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Society | Nepali migrant workers continue to die in numbers

Tulsi Subedi

Tulsi Subedi

Society | Nepali migrant workers continue to die in numbers

Kin of a Nepali migrant worker who died abroad receive his body at Tribhuvan International Airport | Sunita Dangol

While Nepalis going for work abroad fall into the 18 to 40-year-old category, most of them are in their prime in terms of age. All workers who go abroad need to go through a mandatory health screening before their departure. They also need to go through a health check after reaching the destination country.

Despite this, the number of Nepalis losing their lives abroad has more than doubled in the past year alone. Just this week the mortal remains of three workers and the bodies of 24 others were repatriated from Malaysia.                                                  

According to the Foreign Employment Board, 1,242 people lost their lives working abroad in the fiscal year 2020/21. This means that during the year, three Nepalis died every day while working abroad. According to the board, 674 people had died in the previous year. In the past 13 years, 9,424 Nepalis have died working abroad.

The figures represent the tip of an iceberg, as the board does not maintain records on Nepalis who die while working without a permit. According to anecdotal evidence, on average two undocumented workers die every day.

In most cases, the cause of death is never ascertained as the body is sent without a proper postmortem. Workers say that most deaths are attributed to heart attack, suicide, road accident, illness, and workplace accidents.

Labor expert Ganesh Gurung says it is the responsibility of the state to make sure that proper post mortems are carried out to ascertain the cause of death.

“That the death rate among healthy workers is high means that we need to ascertain the risk carefully,” says Bhattarai, another labor expert.

Four years ago, after the Supreme Court ordered the government to find out why Nepalis were dying in numbers abroad, the government had formed a committee to look into the issue. However, the committee couldn’t come up with a clear conclusion.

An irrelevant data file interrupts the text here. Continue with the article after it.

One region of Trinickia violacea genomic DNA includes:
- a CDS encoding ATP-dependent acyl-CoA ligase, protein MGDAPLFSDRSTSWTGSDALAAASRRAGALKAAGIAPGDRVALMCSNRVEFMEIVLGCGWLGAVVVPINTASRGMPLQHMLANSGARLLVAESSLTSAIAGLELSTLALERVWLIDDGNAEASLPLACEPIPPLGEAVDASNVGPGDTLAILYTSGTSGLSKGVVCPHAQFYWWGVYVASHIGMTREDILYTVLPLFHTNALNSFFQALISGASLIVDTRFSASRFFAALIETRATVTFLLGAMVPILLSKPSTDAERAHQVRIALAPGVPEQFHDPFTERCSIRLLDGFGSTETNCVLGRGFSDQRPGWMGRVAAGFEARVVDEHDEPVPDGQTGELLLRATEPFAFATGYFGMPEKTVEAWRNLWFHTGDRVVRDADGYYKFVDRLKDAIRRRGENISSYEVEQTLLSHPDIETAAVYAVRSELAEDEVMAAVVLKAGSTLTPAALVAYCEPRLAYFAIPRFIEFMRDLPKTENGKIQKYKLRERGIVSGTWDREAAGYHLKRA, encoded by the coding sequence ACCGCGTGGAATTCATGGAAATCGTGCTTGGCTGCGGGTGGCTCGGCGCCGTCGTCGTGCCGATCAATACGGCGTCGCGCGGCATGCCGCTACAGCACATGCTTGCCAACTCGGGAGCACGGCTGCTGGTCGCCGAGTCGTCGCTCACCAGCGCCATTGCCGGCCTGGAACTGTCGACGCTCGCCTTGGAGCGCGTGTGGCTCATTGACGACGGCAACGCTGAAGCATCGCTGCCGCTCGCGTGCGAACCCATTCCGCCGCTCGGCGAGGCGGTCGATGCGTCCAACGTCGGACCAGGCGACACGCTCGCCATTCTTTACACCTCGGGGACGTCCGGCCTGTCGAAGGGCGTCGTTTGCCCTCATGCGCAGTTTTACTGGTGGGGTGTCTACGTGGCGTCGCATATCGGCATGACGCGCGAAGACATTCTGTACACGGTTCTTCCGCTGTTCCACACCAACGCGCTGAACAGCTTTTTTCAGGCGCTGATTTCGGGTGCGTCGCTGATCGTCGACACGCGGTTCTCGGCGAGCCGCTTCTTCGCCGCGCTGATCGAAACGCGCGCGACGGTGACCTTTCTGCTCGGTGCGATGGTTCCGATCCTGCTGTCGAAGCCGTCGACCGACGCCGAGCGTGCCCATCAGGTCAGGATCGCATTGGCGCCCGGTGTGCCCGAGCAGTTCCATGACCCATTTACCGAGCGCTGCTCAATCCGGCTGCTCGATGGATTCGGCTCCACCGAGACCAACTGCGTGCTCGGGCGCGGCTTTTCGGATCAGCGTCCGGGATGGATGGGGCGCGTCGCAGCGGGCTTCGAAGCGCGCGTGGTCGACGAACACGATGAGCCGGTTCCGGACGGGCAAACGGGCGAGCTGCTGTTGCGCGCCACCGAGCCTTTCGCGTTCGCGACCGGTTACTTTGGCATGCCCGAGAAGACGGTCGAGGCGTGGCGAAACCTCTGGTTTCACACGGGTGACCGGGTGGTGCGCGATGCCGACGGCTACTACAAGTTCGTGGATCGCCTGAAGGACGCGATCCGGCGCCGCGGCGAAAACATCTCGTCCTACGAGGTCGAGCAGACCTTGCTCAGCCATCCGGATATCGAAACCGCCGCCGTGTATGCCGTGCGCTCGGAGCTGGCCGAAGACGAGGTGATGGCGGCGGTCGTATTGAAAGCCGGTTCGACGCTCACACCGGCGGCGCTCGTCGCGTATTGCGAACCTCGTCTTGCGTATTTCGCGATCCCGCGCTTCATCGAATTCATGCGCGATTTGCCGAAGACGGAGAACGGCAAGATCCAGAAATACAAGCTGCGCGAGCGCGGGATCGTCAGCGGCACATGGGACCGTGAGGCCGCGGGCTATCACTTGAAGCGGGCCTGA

Bhattarai, says that workers are also to blame for some of the deaths abroad. He says that there is a growing tendency among workers to refuse to take part in orientation related to their work, which might be precarious at times.

Recruiting agents want workers to leave as soon as possible after they secure a job for them. The workers are also in a hurry and don’t get adequate information about the climate, lifestyle, and laws of the destination country.

Some Nepalis die in their sleep due to the tendency to work in temperatures over 55 degrees during the day and sleep in the cold of an AC at night.

According to Bhattarai, another cause of death is stress. "Family members in Nepal pressure the workers to send money home," he says. "The pressure to make money has led to an increase in the number of deaths due to poor health care."

Labor experts say that the onus is on the government to sign bilateral agreements with host countries to ensure the safety of workers. "Concrete steps about the problem can only be taken at the highest level of government," said Bhattarai. "The embassy alone can’t do much."

The board, meanwhile, says it plans to teach workers about workplace safety, stress management, and health security before they depart for work.

Deputy Secretary Deenbandhu Subedi, says that training will be organized from this fiscal year. But experts question the effectiveness of such training without high-level bilateral agreements between the government and the host country.